4 Ways Urethane Floor Coatings Will Improve Your Industrial Facility

4 Ways Urethane Topcoats Will Improve Your Industrial Facility

Epoxy floor coatings will improve the appearance, longevity and durability of many types of industrial facilities. When Liquid Floors installs epoxy floor coatings, we often suggest an additional layer of High Traffic Urethane to improve the durability, slip resistance, and chemical resistance of the resinous flooring system

Here are a number of benefits achieved by adding a High Traffic Urethane topcoat.

Slip Resistance

High Traffic Urethane coatings naturally offer improved slip resistance over traditional epoxy floors.  When aluminum oxide powder is added into urethane coatings it creates a smooth matte finish.  Combine this with aluminum oxide aggregate and you can fine tune the texture required for virtually any environment.  Most industrial facilities, when properly cleaned, see improved slip resistance without the addition of heavy aggregates.  For heavy industrial manufacturing facilities where surfaces are exposed to cutting fluids, water, or fine powders additional aggregate may be required.  With either option the physical characteristics and integrity are not compromised.  

Improved Durability

Urethane Topcoats also greatly improve the durability of your finished floor.  Taber abrasion and chemical resistance of a urethane flooring system is greatly superior to that of epoxy flooring alone.  While epoxy coatings serve as a functional primer and body coat for a floor, these systems are not durable under heavy forklift traffic or when exposed to process chemicals.  Even when impact resistant overlays are installed a urethane topcoat should always be considered to prolong the life of your floor.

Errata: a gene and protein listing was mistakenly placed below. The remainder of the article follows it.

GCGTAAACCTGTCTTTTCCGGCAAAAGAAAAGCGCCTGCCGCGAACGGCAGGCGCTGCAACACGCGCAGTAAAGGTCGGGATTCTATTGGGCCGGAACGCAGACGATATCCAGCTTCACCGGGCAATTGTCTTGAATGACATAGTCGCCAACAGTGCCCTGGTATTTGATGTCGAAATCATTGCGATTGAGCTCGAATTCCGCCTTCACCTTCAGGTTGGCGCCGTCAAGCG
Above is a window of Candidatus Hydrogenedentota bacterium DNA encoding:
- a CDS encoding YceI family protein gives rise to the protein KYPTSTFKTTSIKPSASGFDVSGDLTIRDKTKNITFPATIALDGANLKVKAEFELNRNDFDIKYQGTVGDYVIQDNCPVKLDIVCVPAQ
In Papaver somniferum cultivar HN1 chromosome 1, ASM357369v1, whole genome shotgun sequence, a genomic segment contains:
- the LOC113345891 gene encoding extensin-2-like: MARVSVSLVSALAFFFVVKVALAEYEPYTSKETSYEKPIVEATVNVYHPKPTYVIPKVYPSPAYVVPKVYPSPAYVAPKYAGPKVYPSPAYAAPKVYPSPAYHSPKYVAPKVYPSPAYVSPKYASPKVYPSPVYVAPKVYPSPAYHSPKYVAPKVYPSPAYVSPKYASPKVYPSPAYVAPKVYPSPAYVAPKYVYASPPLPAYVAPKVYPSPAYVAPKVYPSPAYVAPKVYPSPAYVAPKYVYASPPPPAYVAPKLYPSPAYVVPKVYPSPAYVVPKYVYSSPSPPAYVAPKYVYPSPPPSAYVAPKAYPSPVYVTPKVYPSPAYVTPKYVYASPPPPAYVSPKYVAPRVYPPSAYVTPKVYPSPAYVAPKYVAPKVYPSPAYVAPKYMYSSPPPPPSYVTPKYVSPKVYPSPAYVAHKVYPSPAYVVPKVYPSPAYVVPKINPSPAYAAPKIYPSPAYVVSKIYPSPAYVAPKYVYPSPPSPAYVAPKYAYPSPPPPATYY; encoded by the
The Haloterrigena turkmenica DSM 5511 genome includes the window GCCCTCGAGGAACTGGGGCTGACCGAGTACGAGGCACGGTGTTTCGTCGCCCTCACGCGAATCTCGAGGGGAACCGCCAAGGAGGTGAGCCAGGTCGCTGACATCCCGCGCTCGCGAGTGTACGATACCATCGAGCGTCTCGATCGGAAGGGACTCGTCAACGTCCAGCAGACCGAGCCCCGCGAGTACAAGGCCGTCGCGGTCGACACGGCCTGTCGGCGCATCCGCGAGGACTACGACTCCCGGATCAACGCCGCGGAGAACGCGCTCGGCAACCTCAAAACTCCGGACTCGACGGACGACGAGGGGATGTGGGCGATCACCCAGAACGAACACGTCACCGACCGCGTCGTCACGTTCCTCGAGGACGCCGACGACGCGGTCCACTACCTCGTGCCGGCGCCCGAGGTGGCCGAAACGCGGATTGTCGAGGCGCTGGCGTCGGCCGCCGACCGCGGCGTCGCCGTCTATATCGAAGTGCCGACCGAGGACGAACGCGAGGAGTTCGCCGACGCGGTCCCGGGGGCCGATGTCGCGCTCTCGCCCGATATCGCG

When you are in the process of constructing a new facility or renovating a current space time is money.  Investing in the right flooring system can provide immeasurable savings over the life of the coating.  Urethane floors will provide a much longer lifespan when compared to epoxy floors.  This will reduce downtime and maintenance associated with floor repairs, damage from chemical exposure, and re-coating due to increased surface wear. Another often overlooked saving is through light reflectivity.  Urethane floor coatings can greatly reduce the amount of overhead lighting required to adequately illuminate a facility.  This will reduce power consumption along with a facilities carbon footprint.


Urethane floor coatings can be pigmented in a wide range of colors and sheen options.  Many manufacturing facilities choose to use various colors to designate production areas from traffic aisles.  Another safety benefit is identifying fire extinguisher, eye wash station, emergency exits, and overhead crane areas.  For restrooms and break areas decorative flake or quartz is often used as a functional and beautiful surface.  Urethane coatings are the key to longevity to any of these great flooring options.

James Eller is a Industrial Flooring Consultant with www.liquidfloors.com based in Greenville,SC.  He has been involved in the industrial floor coatings and concrete polishing business since 2000.  Clients served include aircraft manufacturers, automotive manufacturers,  USDA processing plants, pharmaceutical facilities, and more. For more information or assistance email james@liquidfloors.com